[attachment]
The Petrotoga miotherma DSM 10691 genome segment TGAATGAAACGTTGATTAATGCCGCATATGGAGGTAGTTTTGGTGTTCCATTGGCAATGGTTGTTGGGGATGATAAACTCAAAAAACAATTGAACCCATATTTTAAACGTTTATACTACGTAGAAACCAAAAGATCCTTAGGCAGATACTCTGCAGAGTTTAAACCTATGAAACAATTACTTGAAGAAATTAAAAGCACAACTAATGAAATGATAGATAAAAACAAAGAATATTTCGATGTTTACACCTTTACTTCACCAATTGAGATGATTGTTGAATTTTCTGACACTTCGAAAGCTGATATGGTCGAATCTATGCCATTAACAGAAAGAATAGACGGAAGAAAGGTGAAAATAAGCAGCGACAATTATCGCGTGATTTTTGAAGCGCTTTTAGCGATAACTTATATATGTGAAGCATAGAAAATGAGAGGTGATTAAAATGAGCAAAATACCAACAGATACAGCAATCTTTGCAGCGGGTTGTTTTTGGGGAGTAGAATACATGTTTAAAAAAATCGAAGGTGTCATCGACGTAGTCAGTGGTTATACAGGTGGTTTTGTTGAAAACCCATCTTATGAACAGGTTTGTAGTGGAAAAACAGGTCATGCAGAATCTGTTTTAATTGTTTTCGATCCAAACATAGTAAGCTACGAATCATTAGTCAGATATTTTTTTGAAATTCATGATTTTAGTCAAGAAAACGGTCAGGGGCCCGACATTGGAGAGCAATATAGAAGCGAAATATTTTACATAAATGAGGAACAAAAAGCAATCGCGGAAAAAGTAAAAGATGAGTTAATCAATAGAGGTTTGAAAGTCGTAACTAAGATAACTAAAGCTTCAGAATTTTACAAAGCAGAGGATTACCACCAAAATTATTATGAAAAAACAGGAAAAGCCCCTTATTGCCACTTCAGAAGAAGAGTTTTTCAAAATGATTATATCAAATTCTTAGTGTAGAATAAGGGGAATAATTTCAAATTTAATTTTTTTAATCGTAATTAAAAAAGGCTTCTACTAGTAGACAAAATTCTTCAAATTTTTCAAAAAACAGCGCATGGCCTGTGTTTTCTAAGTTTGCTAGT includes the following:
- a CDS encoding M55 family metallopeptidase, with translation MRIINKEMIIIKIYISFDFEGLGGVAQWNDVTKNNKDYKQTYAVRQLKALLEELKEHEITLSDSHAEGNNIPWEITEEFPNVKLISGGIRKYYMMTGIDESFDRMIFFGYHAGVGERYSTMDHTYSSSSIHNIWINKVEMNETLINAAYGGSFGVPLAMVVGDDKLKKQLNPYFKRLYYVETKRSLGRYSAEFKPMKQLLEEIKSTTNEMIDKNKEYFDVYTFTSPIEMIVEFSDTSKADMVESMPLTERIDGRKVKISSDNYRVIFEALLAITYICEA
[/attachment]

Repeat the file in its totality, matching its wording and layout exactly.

The Petrotoga miotherma DSM 10691 genome segment TGAATGAAACGTTGATTAATGCCGCATATGGAGGTAGTTTTGGTGTTCCATTGGCAATGGTTGTTGGGGATGATAAACTCAAAAAACAATTGAACCCATATTTTAAACGTTTATACTACGTAGAAACCAAAAGATCCTTAGGCAGATACTCTGCAGAGTTTAAACCTATGAAACAATTACTTGAAGAAATTAAAAGCACAACTAATGAAATGATAGATAAAAACAAAGAATATTTCGATGTTTACACCTTTACTTCACCAATTGAGATGATTGTTGAATTTTCTGACACTTCGAAAGCTGATATGGTCGAATCTATGCCATTAACAGAAAGAATAGACGGAAGAAAGGTGAAAATAAGCAGCGACAATTATCGCGTGATTTTTGAAGCGCTTTTAGCGATAACTTATATATGTGAAGCATAGAAAATGAGAGGTGATTAAAATGAGCAAAATACCAACAGATACAGCAATCTTTGCAGCGGGTTGTTTTTGGGGAGTAGAATACATGTTTAAAAAAATCGAAGGTGTCATCGACGTAGTCAGTGGTTATACAGGTGGTTTTGTTGAAAACCCATCTTATGAACAGGTTTGTAGTGGAAAAACAGGTCATGCAGAATCTGTTTTAATTGTTTTCGATCCAAACATAGTAAGCTACGAATCATTAGTCAGATATTTTTTTGAAATTCATGATTTTAGTCAAGAAAACGGTCAGGGGCCCGACATTGGAGAGCAATATAGAAGCGAAATATTTTACATAAATGAGGAACAAAAAGCAATCGCGGAAAAAGTAAAAGATGAGTTAATCAATAGAGGTTTGAAAGTCGTAACTAAGATAACTAAAGCTTCAGAATTTTACAAAGCAGAGGATTACCACCAAAATTATTATGAAAAAACAGGAAAAGCCCCTTATTGCCACTTCAGAAGAAGAGTTTTTCAAAATGATTATATCAAATTCTTAGTGTAGAATAAGGGGAATAATTTCAAATTTAATTTTTTTAATCGTAATTAAAAAAGGCTTCTACTAGTAGACAAAATTCTTCAAATTTTTCAAAAAACAGCGCATGGCCTGTGTTTTCTAAGTTTGCTAGT includes the following:
- a CDS encoding M55 family metallopeptidase, with translation MRIINKEMIIIKIYISFDFEGLGGVAQWNDVTKNNKDYKQTYAVRQLKALLEELKEHEITLSDSHAEGNNIPWEITEEFPNVKLISGGIRKYYMMTGIDESFDRMIFFGYHAGVGERYSTMDHTYSSSSIHNIWINKVEMNETLINAAYGGSFGVPLAMVVGDDKLKKQLNPYFKRLYYVETKRSLGRYSAEFKPMKQLLEEIKSTTNEMIDKNKEYFDVYTFTSPIEMIVEFSDTSKADMVESMPLTERIDGRKVKISSDNYRVIFEALLAITYICEA